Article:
On 25/09/2014 17:02, Matthew Barnett wrote:
>
> Matthew Barnett added the comment:
>
> As it appears that there isn't general agreement on how to calculate the GCD when negative numbers are involved, I needed to look for another way of thinking about it.
>
> Splitting off the sign as another factor was what I came up with.
>
> Pragmatism beats purity, and all that! :-)
I understand :-)
But I think we now know that we are not going to get agreement here on
grounds of principles for what the gcd should return for negative
integers.
First, in order to preserve my sanity, I am going to concede Mark's
point that returning a negative value from GCD is not wrong :-)
For negative integers we have now amassed quite a few alternatives:
1) return the GCD that is non-negative (my preference)
2) return the GCD that is negative (your suggestion)
3) return the GCD that has the same sign as its first input
4) return the GCD that has the same sign as its second input (as now)
and, I suspect, a few more I haven't thought of.
I may be wrong here, but I suspect that if we were starting from scratch
the first of these would quickly be adopted for several reasons:
1) it yields the least surprising results and the one that most users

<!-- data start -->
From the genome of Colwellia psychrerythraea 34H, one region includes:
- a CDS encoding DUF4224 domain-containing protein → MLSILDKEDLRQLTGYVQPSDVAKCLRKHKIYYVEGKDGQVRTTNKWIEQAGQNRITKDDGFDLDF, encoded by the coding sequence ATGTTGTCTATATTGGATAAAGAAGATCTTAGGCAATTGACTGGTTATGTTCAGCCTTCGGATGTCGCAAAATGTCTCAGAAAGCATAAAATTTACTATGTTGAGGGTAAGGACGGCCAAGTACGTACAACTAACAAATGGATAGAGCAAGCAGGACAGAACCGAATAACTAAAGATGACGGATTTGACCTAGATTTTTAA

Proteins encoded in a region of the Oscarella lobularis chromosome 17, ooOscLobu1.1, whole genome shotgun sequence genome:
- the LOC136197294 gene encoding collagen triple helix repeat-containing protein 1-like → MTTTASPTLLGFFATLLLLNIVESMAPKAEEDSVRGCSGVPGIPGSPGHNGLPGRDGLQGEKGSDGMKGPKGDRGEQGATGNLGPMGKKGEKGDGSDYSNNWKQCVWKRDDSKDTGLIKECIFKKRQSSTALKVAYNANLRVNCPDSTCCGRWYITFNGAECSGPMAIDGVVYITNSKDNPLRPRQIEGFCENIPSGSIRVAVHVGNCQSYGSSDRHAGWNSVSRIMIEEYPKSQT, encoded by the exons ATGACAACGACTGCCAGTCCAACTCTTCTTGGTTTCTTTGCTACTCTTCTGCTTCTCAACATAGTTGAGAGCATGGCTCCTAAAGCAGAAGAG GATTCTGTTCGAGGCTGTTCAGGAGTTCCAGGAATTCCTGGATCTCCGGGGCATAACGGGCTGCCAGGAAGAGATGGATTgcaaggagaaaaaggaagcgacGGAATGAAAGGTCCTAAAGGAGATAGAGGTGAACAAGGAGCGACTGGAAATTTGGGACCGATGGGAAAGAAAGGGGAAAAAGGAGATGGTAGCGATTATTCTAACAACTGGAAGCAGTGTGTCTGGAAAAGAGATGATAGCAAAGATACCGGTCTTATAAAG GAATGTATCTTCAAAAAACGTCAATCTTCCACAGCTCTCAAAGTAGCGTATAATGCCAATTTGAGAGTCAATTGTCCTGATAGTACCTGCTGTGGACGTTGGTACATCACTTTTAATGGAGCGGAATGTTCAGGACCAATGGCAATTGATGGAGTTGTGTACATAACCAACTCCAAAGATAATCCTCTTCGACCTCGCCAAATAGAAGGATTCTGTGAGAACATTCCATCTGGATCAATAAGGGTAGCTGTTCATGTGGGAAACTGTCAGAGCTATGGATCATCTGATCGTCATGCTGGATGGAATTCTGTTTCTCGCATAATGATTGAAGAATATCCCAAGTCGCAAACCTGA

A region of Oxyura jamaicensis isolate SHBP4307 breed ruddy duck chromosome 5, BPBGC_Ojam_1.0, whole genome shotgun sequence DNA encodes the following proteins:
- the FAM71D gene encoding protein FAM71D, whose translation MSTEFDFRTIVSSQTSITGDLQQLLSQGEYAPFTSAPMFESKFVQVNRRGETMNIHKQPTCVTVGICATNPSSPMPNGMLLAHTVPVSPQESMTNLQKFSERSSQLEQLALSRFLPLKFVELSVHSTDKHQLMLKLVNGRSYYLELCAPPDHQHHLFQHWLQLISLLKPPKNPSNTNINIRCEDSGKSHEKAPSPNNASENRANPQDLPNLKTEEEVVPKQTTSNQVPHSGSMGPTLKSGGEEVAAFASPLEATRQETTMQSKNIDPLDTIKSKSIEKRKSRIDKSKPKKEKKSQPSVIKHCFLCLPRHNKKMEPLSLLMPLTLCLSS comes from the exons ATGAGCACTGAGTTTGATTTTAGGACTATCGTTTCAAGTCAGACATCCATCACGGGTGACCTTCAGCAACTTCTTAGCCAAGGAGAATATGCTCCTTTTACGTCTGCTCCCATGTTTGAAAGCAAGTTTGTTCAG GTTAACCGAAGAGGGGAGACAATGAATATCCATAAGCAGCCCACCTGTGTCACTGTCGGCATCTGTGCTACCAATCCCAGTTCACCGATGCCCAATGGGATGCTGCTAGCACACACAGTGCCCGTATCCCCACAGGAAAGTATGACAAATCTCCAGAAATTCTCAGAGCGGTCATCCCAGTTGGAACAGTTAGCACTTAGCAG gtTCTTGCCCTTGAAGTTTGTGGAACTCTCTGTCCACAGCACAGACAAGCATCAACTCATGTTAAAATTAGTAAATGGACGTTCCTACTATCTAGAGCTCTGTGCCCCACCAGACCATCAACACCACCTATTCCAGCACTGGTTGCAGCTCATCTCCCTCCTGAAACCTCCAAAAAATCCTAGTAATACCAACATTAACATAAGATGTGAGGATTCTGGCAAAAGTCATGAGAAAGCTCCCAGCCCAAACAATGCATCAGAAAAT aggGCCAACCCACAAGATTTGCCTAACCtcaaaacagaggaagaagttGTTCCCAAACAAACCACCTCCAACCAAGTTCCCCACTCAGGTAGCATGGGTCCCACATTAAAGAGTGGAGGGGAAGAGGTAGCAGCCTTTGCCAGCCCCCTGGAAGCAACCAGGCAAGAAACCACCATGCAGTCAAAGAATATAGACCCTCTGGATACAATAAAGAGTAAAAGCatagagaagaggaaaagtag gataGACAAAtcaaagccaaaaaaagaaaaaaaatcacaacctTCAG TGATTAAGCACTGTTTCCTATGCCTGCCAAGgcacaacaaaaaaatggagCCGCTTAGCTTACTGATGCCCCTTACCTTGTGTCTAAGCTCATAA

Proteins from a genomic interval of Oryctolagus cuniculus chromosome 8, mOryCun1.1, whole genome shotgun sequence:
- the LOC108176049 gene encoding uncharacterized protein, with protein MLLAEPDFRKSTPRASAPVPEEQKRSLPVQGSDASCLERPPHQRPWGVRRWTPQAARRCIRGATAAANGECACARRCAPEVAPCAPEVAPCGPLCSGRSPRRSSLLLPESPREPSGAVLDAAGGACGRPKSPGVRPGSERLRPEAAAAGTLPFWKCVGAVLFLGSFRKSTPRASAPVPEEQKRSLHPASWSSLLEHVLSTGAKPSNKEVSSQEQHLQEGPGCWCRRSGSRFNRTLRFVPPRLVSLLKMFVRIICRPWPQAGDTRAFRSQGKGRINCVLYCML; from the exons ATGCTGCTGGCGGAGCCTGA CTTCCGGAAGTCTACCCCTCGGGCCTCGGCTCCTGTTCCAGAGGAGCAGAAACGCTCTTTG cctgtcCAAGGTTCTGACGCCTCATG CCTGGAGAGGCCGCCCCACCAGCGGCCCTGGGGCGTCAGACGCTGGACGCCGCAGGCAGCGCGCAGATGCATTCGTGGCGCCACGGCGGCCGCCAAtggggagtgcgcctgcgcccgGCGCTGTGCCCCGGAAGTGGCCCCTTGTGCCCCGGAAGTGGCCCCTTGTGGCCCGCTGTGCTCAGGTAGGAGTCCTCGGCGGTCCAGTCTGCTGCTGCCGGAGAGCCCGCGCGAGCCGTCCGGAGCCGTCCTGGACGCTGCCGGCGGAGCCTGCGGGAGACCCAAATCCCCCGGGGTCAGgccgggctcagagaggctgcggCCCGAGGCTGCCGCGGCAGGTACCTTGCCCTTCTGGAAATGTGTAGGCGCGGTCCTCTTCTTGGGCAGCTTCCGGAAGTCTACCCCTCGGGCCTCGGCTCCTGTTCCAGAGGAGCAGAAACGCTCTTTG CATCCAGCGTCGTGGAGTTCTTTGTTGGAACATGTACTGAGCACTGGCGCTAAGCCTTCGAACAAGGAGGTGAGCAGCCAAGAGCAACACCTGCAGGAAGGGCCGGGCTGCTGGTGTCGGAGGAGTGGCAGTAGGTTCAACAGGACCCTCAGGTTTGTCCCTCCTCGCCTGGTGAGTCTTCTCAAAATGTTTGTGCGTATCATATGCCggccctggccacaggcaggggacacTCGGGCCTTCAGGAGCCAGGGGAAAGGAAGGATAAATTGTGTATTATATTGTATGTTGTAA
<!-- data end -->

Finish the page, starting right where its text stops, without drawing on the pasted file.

probably both want and expect.
2) For me, Wolfgang Maier's point about the commutative properties of
the gcd is rather important since finding that gcd(a, b) != gcd(b, a) is
a real loss, not just an inconvenience.
3) Its supports a common idiom for checking for co-prime numbers by
testing if the gcd is equal to 1.
But we are not starting from scratch and it is hard to see that it makes
much sense to change the GCD in fractions given the backwards
compatibilty issues that this might create.
So, it would seem that we should eiher do nothing or we should introduce
a gcd in, say math, that adopts approach (1) above and document its
difference when compared with that in fractions, allowing both to
co-exist.
We can, hopefully speed it up (see the related threads) and it might
over time come to be the gcd that people come to use as the norm (also
nothing would stop its internal use in fractions).
We might also allow one or more inputs.
Last but not least I hope I have not done anyone a disservice in this
summary. |